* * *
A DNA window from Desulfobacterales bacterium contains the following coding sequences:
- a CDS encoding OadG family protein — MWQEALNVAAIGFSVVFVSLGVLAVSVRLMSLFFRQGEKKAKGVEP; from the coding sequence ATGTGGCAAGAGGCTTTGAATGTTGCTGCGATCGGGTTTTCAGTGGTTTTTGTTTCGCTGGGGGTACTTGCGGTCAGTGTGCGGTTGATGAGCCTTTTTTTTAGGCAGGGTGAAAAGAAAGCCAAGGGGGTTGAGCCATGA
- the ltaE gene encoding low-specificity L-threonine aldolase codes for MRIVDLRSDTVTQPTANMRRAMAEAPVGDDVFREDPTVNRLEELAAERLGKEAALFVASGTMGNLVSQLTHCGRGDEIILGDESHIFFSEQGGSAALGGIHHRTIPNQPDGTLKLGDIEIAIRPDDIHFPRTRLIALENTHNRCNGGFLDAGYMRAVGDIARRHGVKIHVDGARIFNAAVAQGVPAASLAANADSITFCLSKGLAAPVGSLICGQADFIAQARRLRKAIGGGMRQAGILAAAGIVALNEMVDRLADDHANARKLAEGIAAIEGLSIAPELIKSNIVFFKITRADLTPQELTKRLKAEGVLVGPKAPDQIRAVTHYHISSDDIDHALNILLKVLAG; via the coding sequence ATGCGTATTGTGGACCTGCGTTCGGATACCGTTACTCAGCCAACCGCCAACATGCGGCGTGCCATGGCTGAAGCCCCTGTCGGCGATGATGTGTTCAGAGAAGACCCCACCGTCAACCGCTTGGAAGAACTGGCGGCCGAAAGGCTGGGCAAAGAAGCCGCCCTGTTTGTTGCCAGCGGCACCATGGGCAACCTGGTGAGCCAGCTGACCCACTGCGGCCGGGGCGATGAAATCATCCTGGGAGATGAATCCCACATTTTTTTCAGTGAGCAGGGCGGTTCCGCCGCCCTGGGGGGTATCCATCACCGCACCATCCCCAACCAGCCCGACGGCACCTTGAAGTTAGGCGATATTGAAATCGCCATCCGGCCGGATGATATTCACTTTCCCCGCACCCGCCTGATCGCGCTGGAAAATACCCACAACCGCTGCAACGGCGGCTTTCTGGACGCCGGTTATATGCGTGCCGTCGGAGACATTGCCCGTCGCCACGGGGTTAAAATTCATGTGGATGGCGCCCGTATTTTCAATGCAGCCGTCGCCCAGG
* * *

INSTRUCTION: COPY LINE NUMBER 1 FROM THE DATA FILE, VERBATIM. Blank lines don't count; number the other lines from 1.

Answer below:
A DNA window from Desulfobacterales bacterium contains the following coding sequences: